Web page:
Officials have stepped up security at Taoyuan International Airport ahead of possible visit by House Speaker Nancy Pelosi, local media says
Taiwan's Taoyuan International Airport reportedly beefed up its security measures on Tuesday after it received a bomb threat ahead of the expected visit of US House of Representatives Speaker Nancy Pelosi, according to news outlet Focus Taiwan.
A threatening letter was reportedly sent to airport authorities on Tuesday morning and claimed that three bombs had been planted on the premises of the airport to prevent Pelosi from visiting the self-governing island. Officials then contacted the Aviation Police Bureau who have since assigned a special team to tighten security at the airport and ensure flight safety.
Pelosi reportedly plans to travel to Taiwan on Tuesday to meet with President Tsai Ing-wen the next day. The official is currently on a tour of the Asian region, visited Singapore on Monday and is expected to hold high-level meetings in Malaysia, South Korea and Japan. A visit to Taiwan was not on her official itinerary ahead of the tour.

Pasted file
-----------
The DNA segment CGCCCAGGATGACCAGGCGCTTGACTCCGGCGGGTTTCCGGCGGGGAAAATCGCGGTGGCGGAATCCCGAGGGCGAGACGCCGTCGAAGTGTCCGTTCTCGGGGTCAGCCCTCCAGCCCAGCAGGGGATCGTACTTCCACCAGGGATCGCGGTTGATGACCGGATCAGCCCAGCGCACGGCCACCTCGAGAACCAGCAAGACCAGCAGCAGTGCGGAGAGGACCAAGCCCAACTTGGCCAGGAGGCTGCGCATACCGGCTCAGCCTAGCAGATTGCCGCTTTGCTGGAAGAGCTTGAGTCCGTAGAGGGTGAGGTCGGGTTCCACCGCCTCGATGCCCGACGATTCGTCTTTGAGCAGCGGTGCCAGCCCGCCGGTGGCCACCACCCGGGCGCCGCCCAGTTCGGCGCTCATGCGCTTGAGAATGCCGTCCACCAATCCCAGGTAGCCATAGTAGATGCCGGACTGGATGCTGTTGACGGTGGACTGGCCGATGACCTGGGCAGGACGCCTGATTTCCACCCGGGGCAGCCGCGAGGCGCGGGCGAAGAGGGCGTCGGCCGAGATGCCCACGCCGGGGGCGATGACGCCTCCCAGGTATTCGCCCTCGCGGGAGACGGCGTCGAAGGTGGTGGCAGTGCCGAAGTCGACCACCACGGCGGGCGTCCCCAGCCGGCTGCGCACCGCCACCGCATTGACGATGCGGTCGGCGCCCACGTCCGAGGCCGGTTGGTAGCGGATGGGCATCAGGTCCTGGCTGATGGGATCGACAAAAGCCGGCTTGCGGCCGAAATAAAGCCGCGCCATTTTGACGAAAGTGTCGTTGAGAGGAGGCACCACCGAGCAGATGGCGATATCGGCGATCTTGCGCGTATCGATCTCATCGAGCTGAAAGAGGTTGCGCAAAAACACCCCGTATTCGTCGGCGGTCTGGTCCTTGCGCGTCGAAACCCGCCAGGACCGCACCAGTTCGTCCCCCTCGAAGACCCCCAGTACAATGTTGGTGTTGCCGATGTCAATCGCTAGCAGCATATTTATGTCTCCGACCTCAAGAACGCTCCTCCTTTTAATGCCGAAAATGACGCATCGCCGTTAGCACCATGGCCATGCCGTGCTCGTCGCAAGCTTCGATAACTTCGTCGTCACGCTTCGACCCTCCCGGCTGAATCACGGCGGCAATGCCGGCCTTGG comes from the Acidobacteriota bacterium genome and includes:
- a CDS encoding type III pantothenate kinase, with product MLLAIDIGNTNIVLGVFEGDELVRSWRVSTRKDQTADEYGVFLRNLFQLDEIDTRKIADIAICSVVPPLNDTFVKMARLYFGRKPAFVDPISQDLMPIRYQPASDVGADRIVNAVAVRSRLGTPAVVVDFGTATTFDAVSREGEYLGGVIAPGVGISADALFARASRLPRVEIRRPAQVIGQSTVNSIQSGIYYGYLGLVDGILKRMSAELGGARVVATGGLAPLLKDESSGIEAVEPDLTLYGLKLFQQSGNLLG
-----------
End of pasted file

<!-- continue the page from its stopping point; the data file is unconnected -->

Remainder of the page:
China has repeatedly warned that Pelosi's visit to Taiwan would be seen by Beijing as a "gross interference in China's internal affairs" and the country's Foreign Ministry Spokesperson Zhao Lijian has stated that "the Chinese People's Liberation Army will never sit idly by."
However, an unnamed senior Taiwanese government official and a US official have each reportedly told CNN on Monday that Pelosi was indeed expected to make a trip to the island, which would mark the first time a House speaker has traveled to the self-governed island in 25 years.
The White House has yet to confirm her visit to Taipei, but Secretary of State Antony Blinken has insisted that the "decision is entirely the Speaker's" and that the administration doesn't know what Pelosi intends to do.
Taiwan, which officially calls itself the Republic of China (ROC), has been self-governed since 1949, but never officially declared independence from Beijing.
Despite recognizing Beijing as the sole legitimate authority in China since 1979, the US maintains strong unofficial ties with the island, selling state-of-the-art weapons to Taipei and supporting its push for sovereignty, much to the displeasure of Chinese authorities.